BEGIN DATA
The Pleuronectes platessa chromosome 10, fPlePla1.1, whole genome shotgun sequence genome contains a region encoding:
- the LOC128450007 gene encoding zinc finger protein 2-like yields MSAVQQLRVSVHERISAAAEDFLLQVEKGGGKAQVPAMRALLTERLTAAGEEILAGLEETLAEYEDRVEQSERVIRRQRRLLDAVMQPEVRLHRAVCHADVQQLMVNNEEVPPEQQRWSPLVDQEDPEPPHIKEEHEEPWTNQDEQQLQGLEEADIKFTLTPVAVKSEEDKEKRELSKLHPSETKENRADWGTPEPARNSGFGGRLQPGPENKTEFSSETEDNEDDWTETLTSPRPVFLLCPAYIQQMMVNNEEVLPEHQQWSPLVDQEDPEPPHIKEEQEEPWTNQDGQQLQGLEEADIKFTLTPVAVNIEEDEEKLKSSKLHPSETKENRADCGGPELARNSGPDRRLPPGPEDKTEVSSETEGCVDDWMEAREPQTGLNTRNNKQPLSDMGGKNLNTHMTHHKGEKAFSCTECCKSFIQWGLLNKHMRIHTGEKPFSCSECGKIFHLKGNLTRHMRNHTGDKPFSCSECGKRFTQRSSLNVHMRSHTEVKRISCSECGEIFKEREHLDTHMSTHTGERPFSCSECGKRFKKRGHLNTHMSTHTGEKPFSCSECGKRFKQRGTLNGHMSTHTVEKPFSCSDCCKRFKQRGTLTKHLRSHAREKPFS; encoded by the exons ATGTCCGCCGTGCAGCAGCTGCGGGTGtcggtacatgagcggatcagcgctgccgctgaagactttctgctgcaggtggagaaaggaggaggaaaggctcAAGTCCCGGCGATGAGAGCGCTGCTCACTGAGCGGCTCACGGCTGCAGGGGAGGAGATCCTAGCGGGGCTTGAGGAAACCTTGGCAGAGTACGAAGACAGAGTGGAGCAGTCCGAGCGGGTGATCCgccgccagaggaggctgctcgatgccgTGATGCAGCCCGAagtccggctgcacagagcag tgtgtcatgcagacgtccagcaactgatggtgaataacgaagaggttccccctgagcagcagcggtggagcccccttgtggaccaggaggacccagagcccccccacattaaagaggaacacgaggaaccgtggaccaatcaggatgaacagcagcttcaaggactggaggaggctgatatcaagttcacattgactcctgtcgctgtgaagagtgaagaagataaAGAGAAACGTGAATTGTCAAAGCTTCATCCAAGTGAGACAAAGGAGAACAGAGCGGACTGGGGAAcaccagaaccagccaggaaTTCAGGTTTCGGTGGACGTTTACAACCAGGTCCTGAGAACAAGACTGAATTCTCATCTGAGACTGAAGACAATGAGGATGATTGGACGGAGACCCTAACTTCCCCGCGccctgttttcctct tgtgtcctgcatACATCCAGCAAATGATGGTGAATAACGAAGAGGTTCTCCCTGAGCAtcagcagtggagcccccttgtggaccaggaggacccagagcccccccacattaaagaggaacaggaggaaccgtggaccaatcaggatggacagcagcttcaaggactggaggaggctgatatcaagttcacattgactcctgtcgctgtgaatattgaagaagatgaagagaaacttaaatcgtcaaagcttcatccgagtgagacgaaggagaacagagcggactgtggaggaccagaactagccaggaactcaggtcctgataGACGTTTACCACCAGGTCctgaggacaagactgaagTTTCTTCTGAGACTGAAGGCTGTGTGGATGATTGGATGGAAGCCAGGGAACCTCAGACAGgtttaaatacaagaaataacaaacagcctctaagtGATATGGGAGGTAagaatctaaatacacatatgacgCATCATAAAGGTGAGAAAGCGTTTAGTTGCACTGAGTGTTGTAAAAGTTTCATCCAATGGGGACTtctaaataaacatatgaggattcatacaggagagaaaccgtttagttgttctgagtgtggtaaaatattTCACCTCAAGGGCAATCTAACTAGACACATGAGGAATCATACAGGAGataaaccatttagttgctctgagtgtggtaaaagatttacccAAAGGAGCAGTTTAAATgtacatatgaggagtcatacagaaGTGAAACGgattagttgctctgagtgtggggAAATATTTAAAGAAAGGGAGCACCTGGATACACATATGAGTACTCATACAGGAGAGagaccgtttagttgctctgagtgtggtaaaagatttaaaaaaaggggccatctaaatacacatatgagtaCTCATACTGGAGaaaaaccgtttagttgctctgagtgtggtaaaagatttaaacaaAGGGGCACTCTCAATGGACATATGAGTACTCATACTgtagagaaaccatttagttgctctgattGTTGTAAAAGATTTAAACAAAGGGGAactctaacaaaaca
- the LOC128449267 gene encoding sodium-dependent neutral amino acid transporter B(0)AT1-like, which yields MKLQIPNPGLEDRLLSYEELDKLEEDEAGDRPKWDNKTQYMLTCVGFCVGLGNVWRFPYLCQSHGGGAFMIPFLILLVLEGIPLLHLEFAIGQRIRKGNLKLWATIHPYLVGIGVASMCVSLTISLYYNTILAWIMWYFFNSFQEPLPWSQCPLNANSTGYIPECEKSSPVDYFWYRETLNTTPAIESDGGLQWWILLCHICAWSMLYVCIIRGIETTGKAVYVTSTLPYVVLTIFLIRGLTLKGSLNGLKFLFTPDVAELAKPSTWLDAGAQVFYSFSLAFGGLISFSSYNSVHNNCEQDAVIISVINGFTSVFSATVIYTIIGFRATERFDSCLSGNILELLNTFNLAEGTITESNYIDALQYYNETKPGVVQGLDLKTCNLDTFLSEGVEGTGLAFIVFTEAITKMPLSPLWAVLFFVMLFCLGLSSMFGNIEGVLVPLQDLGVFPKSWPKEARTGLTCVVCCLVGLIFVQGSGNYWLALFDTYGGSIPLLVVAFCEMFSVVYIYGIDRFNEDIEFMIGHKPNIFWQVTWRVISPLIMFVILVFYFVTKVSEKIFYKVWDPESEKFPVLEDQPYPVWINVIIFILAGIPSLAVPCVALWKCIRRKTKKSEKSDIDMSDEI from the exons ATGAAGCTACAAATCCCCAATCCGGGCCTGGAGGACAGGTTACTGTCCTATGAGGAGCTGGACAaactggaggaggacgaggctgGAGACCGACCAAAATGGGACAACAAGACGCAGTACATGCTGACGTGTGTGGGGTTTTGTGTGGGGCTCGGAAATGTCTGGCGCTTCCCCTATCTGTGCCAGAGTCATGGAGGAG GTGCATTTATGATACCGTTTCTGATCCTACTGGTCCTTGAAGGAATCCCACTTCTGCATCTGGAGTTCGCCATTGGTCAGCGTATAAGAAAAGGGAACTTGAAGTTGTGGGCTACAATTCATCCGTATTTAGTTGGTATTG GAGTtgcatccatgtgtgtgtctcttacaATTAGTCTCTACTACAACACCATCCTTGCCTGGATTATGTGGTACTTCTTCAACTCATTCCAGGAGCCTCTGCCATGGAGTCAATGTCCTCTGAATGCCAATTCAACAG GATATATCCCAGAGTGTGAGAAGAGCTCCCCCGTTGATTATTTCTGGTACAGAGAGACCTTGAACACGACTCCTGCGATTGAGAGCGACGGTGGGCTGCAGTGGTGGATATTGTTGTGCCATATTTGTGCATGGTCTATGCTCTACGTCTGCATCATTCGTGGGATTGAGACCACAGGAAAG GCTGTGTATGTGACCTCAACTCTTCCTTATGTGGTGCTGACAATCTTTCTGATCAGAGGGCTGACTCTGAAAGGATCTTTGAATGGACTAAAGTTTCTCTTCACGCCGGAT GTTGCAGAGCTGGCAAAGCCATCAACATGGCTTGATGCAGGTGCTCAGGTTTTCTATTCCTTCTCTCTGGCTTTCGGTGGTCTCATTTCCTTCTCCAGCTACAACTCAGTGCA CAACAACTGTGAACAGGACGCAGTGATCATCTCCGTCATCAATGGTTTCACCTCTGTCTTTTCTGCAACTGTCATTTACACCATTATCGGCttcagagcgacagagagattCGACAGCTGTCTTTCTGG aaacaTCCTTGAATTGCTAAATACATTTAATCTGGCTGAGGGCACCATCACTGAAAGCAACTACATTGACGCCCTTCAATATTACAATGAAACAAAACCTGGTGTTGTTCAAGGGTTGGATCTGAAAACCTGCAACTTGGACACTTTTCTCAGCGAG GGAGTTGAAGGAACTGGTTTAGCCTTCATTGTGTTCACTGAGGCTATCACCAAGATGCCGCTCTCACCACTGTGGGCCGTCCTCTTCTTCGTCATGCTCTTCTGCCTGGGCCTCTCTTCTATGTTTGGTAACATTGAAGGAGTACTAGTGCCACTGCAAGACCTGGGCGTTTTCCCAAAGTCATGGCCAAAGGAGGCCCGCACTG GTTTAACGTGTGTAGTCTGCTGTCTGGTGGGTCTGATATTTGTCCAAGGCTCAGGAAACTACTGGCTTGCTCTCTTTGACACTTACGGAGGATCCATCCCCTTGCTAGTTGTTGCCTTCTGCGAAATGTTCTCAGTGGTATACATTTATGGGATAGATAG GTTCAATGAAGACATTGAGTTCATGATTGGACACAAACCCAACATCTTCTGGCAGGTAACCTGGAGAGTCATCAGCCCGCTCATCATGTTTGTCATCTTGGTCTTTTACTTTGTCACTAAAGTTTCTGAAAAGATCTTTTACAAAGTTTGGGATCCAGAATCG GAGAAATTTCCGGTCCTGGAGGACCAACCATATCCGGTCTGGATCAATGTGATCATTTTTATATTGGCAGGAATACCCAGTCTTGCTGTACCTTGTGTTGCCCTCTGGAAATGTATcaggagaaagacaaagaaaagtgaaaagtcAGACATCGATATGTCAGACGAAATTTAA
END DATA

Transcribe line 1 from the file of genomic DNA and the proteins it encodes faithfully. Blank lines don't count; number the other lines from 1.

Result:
The Pleuronectes platessa chromosome 10, fPlePla1.1, whole genome shotgun sequence genome contains a region encoding: